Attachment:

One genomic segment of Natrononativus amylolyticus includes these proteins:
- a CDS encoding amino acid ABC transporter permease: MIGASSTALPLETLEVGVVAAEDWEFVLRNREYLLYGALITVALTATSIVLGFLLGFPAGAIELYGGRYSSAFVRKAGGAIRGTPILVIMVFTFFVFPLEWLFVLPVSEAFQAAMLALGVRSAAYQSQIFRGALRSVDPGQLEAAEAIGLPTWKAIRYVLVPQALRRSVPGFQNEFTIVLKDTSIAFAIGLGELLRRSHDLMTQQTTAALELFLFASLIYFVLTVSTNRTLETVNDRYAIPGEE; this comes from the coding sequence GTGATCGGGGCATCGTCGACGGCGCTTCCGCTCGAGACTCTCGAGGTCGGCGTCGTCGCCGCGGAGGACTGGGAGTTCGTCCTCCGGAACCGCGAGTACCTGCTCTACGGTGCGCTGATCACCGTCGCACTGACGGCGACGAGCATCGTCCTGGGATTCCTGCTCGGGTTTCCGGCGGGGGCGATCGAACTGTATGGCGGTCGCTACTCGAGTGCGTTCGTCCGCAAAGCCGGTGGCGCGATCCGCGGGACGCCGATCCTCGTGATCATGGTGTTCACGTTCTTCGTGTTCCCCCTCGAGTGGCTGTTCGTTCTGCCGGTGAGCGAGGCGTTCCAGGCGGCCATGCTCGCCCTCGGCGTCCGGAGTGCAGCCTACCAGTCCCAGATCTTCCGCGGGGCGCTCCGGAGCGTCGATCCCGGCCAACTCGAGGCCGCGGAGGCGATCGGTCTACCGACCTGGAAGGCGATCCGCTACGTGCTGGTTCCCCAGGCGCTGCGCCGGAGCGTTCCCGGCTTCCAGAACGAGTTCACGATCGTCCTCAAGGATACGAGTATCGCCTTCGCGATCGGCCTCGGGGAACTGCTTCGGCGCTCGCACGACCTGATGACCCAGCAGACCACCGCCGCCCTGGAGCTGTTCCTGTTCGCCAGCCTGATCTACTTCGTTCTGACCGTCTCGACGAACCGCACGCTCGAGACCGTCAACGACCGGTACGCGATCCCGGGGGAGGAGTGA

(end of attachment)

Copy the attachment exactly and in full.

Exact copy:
One genomic segment of Natrononativus amylolyticus includes these proteins:
- a CDS encoding amino acid ABC transporter permease: MIGASSTALPLETLEVGVVAAEDWEFVLRNREYLLYGALITVALTATSIVLGFLLGFPAGAIELYGGRYSSAFVRKAGGAIRGTPILVIMVFTFFVFPLEWLFVLPVSEAFQAAMLALGVRSAAYQSQIFRGALRSVDPGQLEAAEAIGLPTWKAIRYVLVPQALRRSVPGFQNEFTIVLKDTSIAFAIGLGELLRRSHDLMTQQTTAALELFLFASLIYFVLTVSTNRTLETVNDRYAIPGEE; this comes from the coding sequence GTGATCGGGGCATCGTCGACGGCGCTTCCGCTCGAGACTCTCGAGGTCGGCGTCGTCGCCGCGGAGGACTGGGAGTTCGTCCTCCGGAACCGCGAGTACCTGCTCTACGGTGCGCTGATCACCGTCGCACTGACGGCGACGAGCATCGTCCTGGGATTCCTGCTCGGGTTTCCGGCGGGGGCGATCGAACTGTATGGCGGTCGCTACTCGAGTGCGTTCGTCCGCAAAGCCGGTGGCGCGATCCGCGGGACGCCGATCCTCGTGATCATGGTGTTCACGTTCTTCGTGTTCCCCCTCGAGTGGCTGTTCGTTCTGCCGGTGAGCGAGGCGTTCCAGGCGGCCATGCTCGCCCTCGGCGTCCGGAGTGCAGCCTACCAGTCCCAGATCTTCCGCGGGGCGCTCCGGAGCGTCGATCCCGGCCAACTCGAGGCCGCGGAGGCGATCGGTCTACCGACCTGGAAGGCGATCCGCTACGTGCTGGTTCCCCAGGCGCTGCGCCGGAGCGTTCCCGGCTTCCAGAACGAGTTCACGATCGTCCTCAAGGATACGAGTATCGCCTTCGCGATCGGCCTCGGGGAACTGCTTCGGCGCTCGCACGACCTGATGACCCAGCAGACCACCGCCGCCCTGGAGCTGTTCCTGTTCGCCAGCCTGATCTACTTCGTTCTGACCGTCTCGACGAACCGCACGCTCGAGACCGTCAACGACCGGTACGCGATCCCGGGGGAGGAGTGA